I think it would be useful anyway, especially for historians and other scholars of that academic branch - and for nerdy people like us, too ;-)

Don't take anything 23andme says about ancient origins seriously. The Romans spread south-European affinities throughout southern Europe:useless:. You've gotta be kidding me, 23andme. It was Neolithic farmers who did this, if 23andme's researchers didn't live under rocks they'd know this. Most people from Portugal-Sweden during the Neolithic was very similar to SW-Europeans, then there was admixture with other peoples(including possibly HG locals) to create what we have in north-central Europe and Italy today.

Sile
20-11-14, 07:03
Don't take anything 23andme says about ancient origins seriously. The Romans spread south-European affinities throughout southern Europe:useless:. You've gotta be kidding me, 23andme. It was Neolithic farmers who did this, if 23andme's researchers didn't live under rocks they'd know this. Most people from Portugal-Sweden during the Neolithic was very similar to SW-Europeans, then there was admixture with other peoples(including possibly HG locals) to create what we have in north-central Europe and Italy today.

The researchers are from the univ. of Texas

Maleth
20-11-14, 10:10
There is tons of skeletons found from Classical Greek and Roman times. Nevertheless, no genetical testing done on them. I guess they're not very interesting...All we get is the "alien" cave-mans from 20000 yrs ago, that don't fit anywhere today.

I dont think its a matter of not being interesting, but if I get the picture right according to an e-mail I received from Belfast University who are working on the Maltese Megalithic temples and skeletons found there, that dna from the Alps downwards produce unreliable results (!). Not sure if there are experts on this fora to explain this.

part of Reply "The reason for not yet mentioning DNA is that the method up until now is not well enough advanced to deal with material from anything other than cool climates. DNA is very susceptible to change and decay, and is unreliable in warm climates, hence no ancient DNA from places south of the Alps. Things are changing, possibly a new breakthrough in methods will allow us to tackle the many questions we have"……


However my unanswered question is that we do have dna results from other places such as burial caves in Spain and of course Egypt (but Egyptian mummies would be an exception for the way they are preserved) and if not mistaken other locations. Is it possible that the dna material was more available because of their location better preserved and in cooler ambiance, even though south of the Alps? Will we ever know ancient dna from South Europe?

Greying Wanderer
20-11-14, 14:48
I dont think its a matter of not being interesting, but if I get the picture right according to an e-mail I received from Belfast University who are working on the Maltese Megalithic temples and skeletons found there, that dna from the Alps downwards produce unreliable results (!). Not sure if there are experts on this fora to explain this.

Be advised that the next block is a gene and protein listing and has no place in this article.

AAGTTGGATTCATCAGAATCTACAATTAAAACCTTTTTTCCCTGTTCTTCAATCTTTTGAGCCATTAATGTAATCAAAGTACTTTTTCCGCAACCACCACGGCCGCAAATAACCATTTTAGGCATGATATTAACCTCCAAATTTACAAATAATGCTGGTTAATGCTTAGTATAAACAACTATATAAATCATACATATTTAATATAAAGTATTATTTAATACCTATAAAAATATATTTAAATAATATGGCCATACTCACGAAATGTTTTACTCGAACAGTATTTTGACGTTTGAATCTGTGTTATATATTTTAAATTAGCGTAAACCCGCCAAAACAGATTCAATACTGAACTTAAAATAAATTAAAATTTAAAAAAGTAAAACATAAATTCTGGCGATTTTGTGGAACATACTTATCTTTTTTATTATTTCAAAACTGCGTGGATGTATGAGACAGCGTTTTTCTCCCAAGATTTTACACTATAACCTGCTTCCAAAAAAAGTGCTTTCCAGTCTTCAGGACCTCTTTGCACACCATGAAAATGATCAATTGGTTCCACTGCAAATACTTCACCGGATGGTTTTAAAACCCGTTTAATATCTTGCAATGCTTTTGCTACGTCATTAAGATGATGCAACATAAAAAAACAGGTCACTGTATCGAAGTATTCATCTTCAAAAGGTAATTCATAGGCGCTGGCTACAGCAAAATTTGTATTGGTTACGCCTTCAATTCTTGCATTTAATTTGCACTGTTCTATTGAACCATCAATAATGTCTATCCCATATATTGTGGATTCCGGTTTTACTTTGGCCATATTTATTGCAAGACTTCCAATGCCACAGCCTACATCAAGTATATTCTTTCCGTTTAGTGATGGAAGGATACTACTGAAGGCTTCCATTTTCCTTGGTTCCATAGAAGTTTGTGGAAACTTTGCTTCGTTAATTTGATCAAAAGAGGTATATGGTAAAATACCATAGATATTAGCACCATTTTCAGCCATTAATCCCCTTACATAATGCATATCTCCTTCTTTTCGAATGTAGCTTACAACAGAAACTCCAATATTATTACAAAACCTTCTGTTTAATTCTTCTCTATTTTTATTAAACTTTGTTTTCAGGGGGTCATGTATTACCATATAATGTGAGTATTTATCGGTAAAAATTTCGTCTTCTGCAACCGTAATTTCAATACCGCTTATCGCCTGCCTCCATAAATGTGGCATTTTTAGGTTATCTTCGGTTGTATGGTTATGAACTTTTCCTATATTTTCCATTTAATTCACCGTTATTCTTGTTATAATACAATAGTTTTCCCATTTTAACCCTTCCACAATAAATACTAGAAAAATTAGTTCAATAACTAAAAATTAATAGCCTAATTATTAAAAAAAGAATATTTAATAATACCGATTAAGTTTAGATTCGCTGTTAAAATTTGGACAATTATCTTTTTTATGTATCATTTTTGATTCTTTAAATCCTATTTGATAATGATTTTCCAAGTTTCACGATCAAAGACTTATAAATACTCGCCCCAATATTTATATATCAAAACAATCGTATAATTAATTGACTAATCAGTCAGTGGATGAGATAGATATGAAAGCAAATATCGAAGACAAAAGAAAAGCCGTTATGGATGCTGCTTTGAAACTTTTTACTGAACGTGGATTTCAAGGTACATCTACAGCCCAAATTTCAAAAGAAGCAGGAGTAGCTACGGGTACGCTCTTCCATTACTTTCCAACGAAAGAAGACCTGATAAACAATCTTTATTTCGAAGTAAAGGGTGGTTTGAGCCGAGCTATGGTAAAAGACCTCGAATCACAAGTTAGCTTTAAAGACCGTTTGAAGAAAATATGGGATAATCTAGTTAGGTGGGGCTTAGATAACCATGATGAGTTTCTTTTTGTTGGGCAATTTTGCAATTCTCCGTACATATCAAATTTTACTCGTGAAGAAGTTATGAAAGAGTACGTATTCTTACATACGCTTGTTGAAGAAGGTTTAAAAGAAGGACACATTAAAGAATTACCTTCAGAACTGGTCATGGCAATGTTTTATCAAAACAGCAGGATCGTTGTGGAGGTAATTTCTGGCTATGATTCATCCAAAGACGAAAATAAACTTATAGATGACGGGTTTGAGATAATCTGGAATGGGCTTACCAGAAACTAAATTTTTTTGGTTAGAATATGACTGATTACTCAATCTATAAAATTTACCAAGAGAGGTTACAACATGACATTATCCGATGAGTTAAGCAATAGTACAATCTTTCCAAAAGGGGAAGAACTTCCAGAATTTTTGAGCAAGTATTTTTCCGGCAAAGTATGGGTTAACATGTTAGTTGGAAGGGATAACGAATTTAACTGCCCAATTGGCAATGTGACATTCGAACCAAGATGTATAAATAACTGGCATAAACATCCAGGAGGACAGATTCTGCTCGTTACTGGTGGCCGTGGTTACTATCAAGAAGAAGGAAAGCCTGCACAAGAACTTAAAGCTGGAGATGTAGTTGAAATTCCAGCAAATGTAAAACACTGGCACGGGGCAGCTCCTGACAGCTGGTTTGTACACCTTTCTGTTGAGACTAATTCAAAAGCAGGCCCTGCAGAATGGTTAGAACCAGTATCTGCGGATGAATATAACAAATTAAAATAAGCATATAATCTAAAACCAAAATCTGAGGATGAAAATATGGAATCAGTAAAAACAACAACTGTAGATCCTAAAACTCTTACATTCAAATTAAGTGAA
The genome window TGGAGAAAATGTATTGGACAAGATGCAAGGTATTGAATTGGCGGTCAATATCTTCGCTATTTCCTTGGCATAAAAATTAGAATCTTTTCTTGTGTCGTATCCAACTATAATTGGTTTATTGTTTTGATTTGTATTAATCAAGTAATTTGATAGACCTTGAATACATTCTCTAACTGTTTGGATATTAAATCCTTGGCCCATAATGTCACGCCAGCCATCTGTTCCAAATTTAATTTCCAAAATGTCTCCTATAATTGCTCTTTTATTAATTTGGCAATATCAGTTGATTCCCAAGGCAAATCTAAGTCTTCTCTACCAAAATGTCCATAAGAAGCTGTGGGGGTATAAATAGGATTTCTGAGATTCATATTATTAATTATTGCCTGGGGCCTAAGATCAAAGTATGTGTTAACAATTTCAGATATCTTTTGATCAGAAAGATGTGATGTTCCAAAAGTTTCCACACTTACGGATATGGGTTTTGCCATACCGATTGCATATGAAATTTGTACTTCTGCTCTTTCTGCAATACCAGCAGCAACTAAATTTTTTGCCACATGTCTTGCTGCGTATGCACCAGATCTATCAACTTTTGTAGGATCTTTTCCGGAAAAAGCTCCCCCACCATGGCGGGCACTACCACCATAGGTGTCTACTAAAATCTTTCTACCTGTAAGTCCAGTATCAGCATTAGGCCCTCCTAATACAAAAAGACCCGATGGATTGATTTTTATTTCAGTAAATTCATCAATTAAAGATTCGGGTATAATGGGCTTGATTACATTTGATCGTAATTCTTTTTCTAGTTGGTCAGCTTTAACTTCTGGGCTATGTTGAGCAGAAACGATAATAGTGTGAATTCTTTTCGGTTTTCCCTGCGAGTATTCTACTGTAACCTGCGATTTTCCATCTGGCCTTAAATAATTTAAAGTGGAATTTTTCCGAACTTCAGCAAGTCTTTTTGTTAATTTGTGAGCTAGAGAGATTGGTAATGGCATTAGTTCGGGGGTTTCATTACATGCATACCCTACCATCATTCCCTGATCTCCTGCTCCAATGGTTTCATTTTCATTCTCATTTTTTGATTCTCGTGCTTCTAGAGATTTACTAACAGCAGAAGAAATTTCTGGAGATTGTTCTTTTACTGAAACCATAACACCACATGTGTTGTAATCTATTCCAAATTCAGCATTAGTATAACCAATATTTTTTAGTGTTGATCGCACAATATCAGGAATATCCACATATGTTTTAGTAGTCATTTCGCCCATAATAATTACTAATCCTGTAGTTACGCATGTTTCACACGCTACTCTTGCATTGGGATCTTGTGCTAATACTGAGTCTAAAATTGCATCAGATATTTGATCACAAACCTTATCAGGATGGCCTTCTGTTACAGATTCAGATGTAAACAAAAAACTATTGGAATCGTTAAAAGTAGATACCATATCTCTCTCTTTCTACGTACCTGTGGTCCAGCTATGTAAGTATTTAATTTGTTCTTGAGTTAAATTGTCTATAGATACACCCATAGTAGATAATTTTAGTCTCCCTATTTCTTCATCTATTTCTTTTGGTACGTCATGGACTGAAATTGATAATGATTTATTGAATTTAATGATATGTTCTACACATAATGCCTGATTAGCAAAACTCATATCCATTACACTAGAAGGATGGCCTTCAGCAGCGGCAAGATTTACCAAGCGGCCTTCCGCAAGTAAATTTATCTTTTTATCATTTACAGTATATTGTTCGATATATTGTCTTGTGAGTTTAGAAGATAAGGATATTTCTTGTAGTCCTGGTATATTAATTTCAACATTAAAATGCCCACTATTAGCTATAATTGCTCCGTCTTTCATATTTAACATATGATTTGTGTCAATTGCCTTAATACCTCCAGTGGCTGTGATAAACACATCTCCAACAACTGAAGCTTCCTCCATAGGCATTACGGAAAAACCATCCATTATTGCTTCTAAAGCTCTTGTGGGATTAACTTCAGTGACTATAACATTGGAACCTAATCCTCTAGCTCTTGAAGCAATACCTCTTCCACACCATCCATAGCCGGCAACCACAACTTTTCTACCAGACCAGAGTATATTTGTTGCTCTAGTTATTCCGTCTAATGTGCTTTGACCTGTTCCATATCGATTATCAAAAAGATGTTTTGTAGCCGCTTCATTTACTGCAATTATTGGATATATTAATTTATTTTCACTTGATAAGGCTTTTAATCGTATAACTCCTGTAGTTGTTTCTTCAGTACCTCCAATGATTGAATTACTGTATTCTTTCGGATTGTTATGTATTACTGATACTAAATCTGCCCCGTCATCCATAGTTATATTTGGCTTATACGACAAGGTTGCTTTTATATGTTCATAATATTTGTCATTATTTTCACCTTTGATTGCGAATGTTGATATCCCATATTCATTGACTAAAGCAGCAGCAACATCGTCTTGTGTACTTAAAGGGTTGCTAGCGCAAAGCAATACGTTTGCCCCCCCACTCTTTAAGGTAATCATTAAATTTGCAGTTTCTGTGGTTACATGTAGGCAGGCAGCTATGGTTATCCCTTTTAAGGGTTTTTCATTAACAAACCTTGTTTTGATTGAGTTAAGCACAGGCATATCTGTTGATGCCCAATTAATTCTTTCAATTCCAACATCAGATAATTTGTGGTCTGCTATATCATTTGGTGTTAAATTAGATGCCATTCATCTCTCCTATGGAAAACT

part of Reply "The reason for not yet mentioning DNA is that the method up until now is not well enough advanced to deal with material from anything other than cool climates. DNA is very susceptible to change and decay, and is unreliable in warm climates, hence no ancient DNA from places south of the Alps. Things are changing, possibly a new breakthrough in methods will allow us to tackle the many questions we have"……


However my unanswered question is that we do have dna results from other places such as burial caves in Spain and of course Egypt (but Egyptian mummies would be an exception for the way they are preserved) and if not mistaken other locations. Is it possible that the dna material was more available because of their location better preserved and in cooler ambiance, even though south of the Alps? Will we ever know ancient dna from South Europe?

This is what I mean about the pioneering labs cutting a path. They will be improving their techniques for sampling dna so if it is harder to get good sample from some places it will get easier over time as the techniques improve - so I think the answer to your question is probably yes.

kamani
20-11-14, 15:15
However my unanswered question is that we do have dna results from other places such as burial caves in Spain and of course Egypt (but Egyptian mummies would be an exception for the way they are preserved) and if not mistaken other locations. Is it possible that the dna material was more available because of their location better preserved and in cooler ambiance, even though south of the Alps? Will we ever know ancient dna from South Europe?

Also they got samples from Iron-Age Bulgaria and Ukraine (summers can get quite hot there).